Except for 1964 models with White interiors, the 1965 Thunderbird Special Landau, and 1966 models with Parchment cloth and vinyl trim, cars with White or Parchment interiors do not have carpeting on the bottom of the door trim panels. They are covered in vinyl that matches the upper section of the panel. For all other interior colors, carpeting was always provided on the bottom of the door trim panel, in the same shade and texture of the carpeting on the floor of the car. 1964 models with White interiors had Black carpeting on the bottom of the door trim panels. A few very early production 1965 cars may have left the factory with 1964-style Black carpeting on the bottom of the panels, but we have not been able to verify this with any level of confidence. It is not entirely unusual for early cars to be fitted with components left over from the previous year, hence the confusion. The '65 Special Landau models all came equipped with Emberglo carpeting on the bottom of the door panels, and the '66 cars with Parchment cloth and vinyl all had Palomino carpeting on the bottom of the door panels. However, '66 models with Parchment vinyl interiors all had vinyl on the bottom of the panels. That should clear up the question about carpeting vs. no carpeting for most of you. But for the non-believers, see photos of 1965 Special Landau with Parchment interior and Emberglo carpeting, and 1966 Parchment cloth and vinyl door panel with carpeting.
As for the courtesy lights at the bottom of the door trim panels, all Thunderbirds had them during 1964-1966 EXCEPT for the 1964 Hardtops. We aren't talking about the 1964 Landau models, which did have the lights, just the base Hardtop model. Why Ford did this is anyone's guess, but that's the way they left the factory. The 1964 Birds used the same spotlight-type fixtures that were used for the dome lights in 1961-1963, except the opening for the rear-facing light had a red lens in it. In 1965, Ford changed to a rectangular fixture, which put out a little more light due to the larger lens area. The smaller red section of the lens was still towards the rear of the car.
1966 STEREOSONIC TAPE SYSTEM SPEAKERS
While we're focusing on the bottom of the door trim panels, we thought we'd also point out that all 1966 panels had the die cut section stamped for the speaker openings on the panels. Cars without the stereo tape option didn't have the hard fiber section punched out, and the areas were covered with carpeting or vinyl on the face of the panel. If the car was equipped with the stereo tape option, the holes were punched out and a metal speaker grille was attached to the door panel with four chrome Phillips head screws. These grilles always matched the color of the material at the bottom of the door panel, and never contrasted with it.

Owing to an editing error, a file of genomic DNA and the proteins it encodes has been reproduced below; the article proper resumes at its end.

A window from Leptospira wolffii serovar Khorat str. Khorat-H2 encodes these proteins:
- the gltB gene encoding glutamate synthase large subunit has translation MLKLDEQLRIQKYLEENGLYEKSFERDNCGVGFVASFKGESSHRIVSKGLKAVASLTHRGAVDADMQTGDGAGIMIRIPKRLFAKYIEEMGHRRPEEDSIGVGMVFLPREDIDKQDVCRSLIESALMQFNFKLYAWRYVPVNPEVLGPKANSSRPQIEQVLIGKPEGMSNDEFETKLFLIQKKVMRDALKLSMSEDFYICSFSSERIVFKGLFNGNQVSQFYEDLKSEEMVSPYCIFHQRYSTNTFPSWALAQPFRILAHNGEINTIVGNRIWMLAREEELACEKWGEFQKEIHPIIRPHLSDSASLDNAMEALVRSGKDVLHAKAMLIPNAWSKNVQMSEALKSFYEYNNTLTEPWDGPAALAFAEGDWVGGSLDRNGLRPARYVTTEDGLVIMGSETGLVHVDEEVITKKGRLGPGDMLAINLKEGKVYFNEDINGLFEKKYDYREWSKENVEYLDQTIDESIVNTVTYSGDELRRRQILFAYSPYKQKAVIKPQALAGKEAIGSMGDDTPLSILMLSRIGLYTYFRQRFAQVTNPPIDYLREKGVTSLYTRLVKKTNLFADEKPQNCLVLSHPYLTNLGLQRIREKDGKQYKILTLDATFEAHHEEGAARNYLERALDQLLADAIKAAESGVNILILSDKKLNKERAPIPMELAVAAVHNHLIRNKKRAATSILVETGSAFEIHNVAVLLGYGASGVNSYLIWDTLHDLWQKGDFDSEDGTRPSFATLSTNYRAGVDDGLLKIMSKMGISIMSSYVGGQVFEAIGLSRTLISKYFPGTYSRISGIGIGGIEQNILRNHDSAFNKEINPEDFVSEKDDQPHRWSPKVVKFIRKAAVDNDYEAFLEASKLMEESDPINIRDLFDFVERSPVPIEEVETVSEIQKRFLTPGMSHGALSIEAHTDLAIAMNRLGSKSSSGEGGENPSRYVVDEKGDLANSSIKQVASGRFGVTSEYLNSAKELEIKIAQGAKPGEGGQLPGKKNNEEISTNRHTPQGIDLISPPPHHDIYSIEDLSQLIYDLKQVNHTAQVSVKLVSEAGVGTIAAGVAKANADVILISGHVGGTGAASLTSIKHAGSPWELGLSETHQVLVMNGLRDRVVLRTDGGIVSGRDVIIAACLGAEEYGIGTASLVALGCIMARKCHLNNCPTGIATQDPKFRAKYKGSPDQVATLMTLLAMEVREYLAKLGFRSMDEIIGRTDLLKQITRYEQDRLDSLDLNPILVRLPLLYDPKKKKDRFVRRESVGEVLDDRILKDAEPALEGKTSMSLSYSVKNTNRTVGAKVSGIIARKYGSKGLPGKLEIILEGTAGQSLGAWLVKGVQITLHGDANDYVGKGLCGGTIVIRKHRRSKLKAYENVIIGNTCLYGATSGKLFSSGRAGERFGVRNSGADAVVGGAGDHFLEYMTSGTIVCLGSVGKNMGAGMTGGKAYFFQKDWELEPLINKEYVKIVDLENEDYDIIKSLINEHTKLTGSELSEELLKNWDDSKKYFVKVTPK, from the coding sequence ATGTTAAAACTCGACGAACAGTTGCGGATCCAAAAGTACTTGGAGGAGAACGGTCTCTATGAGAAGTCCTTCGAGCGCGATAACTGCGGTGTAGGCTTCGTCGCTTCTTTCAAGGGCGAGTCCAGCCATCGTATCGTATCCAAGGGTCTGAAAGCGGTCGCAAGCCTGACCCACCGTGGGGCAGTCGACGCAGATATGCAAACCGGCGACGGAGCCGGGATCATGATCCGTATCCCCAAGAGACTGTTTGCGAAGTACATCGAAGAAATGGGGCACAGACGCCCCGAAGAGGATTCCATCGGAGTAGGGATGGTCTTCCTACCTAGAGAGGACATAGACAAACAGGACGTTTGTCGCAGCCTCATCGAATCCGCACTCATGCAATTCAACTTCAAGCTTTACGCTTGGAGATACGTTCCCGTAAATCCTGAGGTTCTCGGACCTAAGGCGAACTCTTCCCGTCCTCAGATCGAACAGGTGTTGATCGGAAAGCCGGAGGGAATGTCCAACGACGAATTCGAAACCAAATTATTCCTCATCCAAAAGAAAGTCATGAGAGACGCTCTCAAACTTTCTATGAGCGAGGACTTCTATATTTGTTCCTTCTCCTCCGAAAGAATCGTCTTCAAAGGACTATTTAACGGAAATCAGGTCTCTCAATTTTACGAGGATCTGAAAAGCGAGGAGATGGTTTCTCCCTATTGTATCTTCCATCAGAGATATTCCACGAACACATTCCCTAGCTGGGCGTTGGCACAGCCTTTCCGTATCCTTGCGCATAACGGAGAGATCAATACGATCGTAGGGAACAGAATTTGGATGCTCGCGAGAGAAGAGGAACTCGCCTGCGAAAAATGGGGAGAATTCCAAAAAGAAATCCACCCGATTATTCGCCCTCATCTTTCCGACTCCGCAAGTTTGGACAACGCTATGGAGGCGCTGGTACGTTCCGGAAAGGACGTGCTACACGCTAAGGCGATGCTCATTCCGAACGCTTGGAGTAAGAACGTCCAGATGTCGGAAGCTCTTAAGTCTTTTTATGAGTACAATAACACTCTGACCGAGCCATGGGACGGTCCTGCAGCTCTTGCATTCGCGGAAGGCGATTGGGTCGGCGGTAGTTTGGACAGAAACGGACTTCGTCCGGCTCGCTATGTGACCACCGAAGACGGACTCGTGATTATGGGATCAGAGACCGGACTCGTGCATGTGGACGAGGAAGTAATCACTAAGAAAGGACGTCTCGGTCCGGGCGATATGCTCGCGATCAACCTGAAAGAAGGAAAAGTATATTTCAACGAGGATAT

DOOR PANEL SUMMARY
There is a logical reason for all this confusion. In an effort to save money, and reduce the number of parts required, Ford simplified the door panels to eliminate the need for manufacturing White and Parchment panels with all the various different colors of carpeting available. Ford still wanted to offer a wide variety of color combinations, but didn't want to add a lot of new part numbers to the picture. In 1967, Ford simplified it even more by standardizing Black appointments on all Thunderbirds with the White interiors, (which were called Parchment in 1967). The upscale SL Interiors in 1967 were matched with a Dark Brown color to harmonize with the Beige cloth inserts in the off-White (or Parchment) vinyl bolsters on the seats.
If you feel short changed by not having carpeting on the bottom of the door panels, don't be. The vinyl actually makes more sense in a way, since it lines up with the kick panel in front and the vinyl facing on the rear seat cushion in back. We have seen restored cars with White interiors and color-keyed carpeting on the bottoms of the door panels, and it certainly doesn't look bad, but it is not correct if originality is an issue. So, if the lack of carpeting really bothers you, by all means go ahead and add it, knowing that it did not leave the Wixom factory that way. The interior designers could have certainly specified it originally, and Ford's cost cutters may have whacked it to save money, a theory we may never be able to verify for certain, but certainly a logical one.
Hopefully, this will clear up some of the confusion. Oh, before we go we should tell you that at least one 1966 Thunderbird with a Parchment and Emberglo interior did have Emberglo as the accent color on the top of the instrument panel instead of Black. Whether this was a left over part from 1965, (the car was very early production), a factory mistake, or a special request by the original owner we can't answer. Clear as mud, right???
1964 Thunderbird Door Assist Handles